Envisioned by prominent scientist and institute head professor B C Haldar, the laboratory was set up in 1962 and grew into a full-fledged department in 1975. After some ground-breaking research, though, it declined due to lack of funds and attention from the state government. Long hobbled by lack of funds and running at less than half its staff strength, the institute saw help pouring in from corporate India. K C Mahindra Education Trust stepped in to set up a chair professor by donating Rs 3.25 lakh during the institute’s diamond jubilee. However, the lights were turned off when the last PhD student, David Manjula, graduated in 2003. Merely the nuclear source remains in the lab and now Bhabha Atomic Research Centre (BARC) has been contacted to remove it. The nuclear source has completed 14 half lives till date.
“We have not entered this premises. But it is a very old structure and is dilapidated now. We have written to BARC authorities to send their experts to remove this nuclear source. Once safely out, we plan to grow vertical after necessary permissions are received and expand our research in high-end areas that are at the heart of societal applications,” said Rajanish Kamat, vice-chancellor, Dr Homi Bhabha State University, a cluster university of which Institute of Science is a part.
Both nuclear sources were imported in late 1970s and early 1980s, recalled retired chemistry professor Arun Sawant, who went on to become vice-chancellor of Rajasthan University. He spoke of working with the nuclear source. “If a scientist gets exposed to radiation, they are advised 10 days of rest, but in the history of this lab, no one was ever advised that. From our film badge dosimeter (to be worn on the special suit) to the encasing of the source that is shielded in 18 layers, to the regular inspections by BARC, everything was well adhered to,” he said. Sawant, though, said the institute’s legacy ought to be maintained as nuclear chemistry has immense scope.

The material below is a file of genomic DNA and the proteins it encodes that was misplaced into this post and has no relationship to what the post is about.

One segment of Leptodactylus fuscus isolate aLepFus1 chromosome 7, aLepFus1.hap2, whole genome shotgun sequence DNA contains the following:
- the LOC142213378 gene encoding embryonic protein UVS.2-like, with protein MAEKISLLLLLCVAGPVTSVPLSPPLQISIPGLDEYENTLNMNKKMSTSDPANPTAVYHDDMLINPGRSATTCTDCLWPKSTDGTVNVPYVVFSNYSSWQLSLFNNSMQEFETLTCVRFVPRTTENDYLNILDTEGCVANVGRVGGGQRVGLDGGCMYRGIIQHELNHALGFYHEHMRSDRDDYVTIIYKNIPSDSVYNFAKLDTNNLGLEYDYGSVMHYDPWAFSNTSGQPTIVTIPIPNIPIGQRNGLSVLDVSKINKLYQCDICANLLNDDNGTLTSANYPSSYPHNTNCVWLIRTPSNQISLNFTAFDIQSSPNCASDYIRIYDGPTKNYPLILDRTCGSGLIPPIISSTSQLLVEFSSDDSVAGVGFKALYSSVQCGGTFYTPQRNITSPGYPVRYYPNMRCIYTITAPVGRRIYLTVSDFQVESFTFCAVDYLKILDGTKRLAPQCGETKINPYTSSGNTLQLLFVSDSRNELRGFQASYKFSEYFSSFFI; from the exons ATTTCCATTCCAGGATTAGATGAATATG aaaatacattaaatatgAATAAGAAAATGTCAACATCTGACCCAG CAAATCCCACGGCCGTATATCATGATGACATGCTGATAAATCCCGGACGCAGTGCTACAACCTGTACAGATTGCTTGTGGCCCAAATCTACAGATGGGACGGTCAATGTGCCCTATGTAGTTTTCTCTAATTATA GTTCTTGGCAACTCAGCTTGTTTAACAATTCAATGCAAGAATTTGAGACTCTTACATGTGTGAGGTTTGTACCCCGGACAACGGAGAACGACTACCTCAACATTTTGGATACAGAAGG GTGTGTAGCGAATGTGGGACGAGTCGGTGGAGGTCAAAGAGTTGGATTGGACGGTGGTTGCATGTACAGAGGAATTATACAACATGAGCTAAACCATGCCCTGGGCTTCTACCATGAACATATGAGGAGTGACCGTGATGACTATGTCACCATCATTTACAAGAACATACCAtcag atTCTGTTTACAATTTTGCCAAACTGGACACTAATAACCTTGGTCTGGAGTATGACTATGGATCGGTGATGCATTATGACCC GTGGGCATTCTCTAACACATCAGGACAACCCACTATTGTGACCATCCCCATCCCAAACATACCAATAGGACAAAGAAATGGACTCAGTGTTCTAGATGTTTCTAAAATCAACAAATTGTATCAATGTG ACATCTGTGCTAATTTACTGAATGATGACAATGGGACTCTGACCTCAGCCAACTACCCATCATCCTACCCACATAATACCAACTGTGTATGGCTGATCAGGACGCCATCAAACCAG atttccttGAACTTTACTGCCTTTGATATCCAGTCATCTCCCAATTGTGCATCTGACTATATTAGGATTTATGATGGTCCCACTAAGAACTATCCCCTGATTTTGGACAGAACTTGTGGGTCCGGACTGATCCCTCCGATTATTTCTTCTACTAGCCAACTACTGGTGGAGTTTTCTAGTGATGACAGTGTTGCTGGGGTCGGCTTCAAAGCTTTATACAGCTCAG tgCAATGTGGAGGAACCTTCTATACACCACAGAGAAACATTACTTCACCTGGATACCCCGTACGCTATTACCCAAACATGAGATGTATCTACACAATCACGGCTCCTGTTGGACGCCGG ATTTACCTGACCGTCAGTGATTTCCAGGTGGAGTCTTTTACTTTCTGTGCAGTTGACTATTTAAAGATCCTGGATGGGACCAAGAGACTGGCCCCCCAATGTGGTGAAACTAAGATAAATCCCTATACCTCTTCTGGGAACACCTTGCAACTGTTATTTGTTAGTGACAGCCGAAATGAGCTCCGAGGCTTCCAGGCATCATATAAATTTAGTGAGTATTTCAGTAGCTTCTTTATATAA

The decline of several labs at this prestigious institute set in when the state government decided to exclude research while computing a teacher’s workload for salary purposes. For an institution where 75% of activity was research driven and 25% was classroom teaching, this decision was a huge setback. “Research was the lifeblood of this institute. It suffered even though many professors took on the teaching workload and tried spending time with students in labs too,” said an old student.
The institute, like its neighbour Elphinstone College, has seen better days. It was here that the first moon rock samples were analysed. Such was its repute that it was among the very few labs of the world that received the lunar samples in early 1970. Today the laboratory of the nuclear chemistry and radiochemistry departments that received these samples is gathering dust. There is no faculty left.
Former head of chemistry and environmental science departments Narendra Thakkar says, “The institute was for long like a terminally ill patient now. In the last few decades, all lines of nourishment and oxygen were choked because of the lack of a clear policy of the state government.” Recalling the institute’s halcyon days, old-timers say it was one place “where the lights never went off”.
In fact, there was a time when it produced the largest number of research papers in India.